Moving beyond digital hate at the University of Illinois

Stefanie Botelho's picture

We've been here before. At the beginning. The start. The re-start. The jump-start of conversations on bias and expression, the reflections on the consequences of that hostility. As if caught up in some twisted nightmare-of-a-"Ground Hog Day," we keep coming back to this moment, this beginning, shaken by something alarming, only to hit the snooze button once again without ever rising and moving forward to a new level of understanding. In effect, it's a nonstarter, if only for lack of follow-through. At least, that's the way it's been.

We had such a new beginning on our campus recently. A forum on assaultive expression: race-and gender-based Tweets. Unsociable media. The challenge we face now is in continuing the conversation - the conversation that will lead to some consensus, he consensus that will lead to change. The change that would seem to be as imperative as it is logical once people come to understand the destructive impact and enduring effect of racist and sexist hate speech.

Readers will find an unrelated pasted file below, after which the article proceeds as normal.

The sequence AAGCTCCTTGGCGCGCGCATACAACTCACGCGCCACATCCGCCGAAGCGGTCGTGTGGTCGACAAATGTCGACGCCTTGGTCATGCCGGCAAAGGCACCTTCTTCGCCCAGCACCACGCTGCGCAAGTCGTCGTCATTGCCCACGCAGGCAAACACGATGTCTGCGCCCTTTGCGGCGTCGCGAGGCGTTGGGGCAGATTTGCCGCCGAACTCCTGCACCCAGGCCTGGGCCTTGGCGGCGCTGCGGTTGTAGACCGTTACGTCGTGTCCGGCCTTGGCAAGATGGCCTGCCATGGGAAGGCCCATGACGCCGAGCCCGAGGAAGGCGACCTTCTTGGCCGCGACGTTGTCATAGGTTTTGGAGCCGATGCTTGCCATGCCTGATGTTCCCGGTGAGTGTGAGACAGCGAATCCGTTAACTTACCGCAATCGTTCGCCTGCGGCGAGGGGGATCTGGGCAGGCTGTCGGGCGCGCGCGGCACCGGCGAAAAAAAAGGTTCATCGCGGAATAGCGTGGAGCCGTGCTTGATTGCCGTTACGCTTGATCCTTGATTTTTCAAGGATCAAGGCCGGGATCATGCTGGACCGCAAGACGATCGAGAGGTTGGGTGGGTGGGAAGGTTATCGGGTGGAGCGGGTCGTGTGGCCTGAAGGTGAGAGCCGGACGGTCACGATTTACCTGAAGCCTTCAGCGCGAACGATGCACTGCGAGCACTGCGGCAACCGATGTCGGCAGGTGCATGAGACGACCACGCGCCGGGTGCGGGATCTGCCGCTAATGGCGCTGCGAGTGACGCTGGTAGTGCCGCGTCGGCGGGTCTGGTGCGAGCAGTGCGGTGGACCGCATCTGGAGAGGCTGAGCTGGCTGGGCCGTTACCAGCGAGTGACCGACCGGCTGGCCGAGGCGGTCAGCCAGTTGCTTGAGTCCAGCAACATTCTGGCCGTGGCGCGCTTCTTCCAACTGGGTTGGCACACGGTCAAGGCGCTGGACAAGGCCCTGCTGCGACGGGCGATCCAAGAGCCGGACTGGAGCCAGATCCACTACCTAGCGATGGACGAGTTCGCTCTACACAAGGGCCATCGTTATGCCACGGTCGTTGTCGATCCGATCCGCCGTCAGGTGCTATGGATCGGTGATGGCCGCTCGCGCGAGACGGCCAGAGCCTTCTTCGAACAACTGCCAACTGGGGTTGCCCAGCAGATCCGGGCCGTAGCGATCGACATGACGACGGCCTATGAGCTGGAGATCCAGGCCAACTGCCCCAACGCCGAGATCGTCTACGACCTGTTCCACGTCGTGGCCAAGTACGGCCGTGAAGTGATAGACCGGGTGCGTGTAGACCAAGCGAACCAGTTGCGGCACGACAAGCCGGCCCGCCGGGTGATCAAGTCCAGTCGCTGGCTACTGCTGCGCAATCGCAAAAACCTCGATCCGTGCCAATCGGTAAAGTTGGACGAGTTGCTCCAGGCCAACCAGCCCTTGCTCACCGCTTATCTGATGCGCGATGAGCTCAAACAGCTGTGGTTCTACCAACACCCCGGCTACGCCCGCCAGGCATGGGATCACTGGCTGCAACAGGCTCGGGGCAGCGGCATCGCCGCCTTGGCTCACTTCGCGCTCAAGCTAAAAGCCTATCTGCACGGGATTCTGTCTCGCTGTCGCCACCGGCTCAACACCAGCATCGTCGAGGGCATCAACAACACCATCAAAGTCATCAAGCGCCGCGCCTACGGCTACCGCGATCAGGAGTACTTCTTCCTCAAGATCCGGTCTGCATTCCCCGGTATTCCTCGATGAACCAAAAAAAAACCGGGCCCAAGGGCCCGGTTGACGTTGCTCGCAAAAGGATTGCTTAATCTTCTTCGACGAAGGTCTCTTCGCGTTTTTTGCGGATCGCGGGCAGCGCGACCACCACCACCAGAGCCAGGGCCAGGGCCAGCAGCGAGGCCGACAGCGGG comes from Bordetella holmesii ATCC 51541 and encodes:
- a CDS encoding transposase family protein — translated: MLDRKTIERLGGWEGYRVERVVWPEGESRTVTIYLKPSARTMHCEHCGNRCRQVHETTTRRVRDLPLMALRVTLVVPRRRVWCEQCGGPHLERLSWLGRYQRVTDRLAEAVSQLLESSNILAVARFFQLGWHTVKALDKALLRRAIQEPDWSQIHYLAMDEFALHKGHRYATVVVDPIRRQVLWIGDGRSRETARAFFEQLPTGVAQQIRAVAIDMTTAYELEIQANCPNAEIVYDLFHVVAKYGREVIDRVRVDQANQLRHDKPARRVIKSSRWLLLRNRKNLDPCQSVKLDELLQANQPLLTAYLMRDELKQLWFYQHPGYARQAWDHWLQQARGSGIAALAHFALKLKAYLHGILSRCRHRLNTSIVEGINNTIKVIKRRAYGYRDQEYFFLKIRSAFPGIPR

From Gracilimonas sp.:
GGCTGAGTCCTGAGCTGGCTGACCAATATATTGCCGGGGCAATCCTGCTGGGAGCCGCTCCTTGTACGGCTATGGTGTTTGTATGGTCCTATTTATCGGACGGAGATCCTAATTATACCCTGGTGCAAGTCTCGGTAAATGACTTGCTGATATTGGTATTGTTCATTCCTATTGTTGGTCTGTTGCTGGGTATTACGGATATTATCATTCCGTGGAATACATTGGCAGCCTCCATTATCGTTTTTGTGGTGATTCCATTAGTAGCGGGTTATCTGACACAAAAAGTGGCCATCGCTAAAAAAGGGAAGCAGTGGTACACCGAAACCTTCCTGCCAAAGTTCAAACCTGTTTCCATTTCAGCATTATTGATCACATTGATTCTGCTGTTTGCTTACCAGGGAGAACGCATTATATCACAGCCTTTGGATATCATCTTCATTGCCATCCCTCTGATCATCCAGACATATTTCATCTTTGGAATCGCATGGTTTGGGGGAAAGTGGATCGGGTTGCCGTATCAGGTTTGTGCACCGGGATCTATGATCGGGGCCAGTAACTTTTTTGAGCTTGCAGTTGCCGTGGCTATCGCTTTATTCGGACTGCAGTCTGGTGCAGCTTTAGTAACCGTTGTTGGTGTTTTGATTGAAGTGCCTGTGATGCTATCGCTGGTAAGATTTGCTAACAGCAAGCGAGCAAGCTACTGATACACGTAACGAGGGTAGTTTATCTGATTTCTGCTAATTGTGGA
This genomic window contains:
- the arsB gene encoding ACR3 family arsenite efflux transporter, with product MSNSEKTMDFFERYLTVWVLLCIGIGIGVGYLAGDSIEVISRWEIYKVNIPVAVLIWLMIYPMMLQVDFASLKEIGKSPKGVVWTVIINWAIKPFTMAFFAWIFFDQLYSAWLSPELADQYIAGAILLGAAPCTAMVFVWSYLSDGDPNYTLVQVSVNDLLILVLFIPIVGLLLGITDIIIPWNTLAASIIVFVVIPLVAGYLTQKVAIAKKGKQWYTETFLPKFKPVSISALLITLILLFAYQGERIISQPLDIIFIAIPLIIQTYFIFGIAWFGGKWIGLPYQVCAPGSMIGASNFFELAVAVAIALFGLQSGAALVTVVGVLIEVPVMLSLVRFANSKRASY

So far, the response has been mixed. Some feel there is a compelling need for much more discussion of an issue that has affected them deeply, directly or otherwise. Others feel the beginning of this talk was quite enough - case closed, let's move on. Still others are asserting that the campus dialogue never should have taken place - that we have made too much of what they consider merely juvenile behavior. Given this wide range of views, it would seem that even a conversation on the conversation may be enlightening. How are people looking at the same series of events and walking away with such dramatically different takes on it all?

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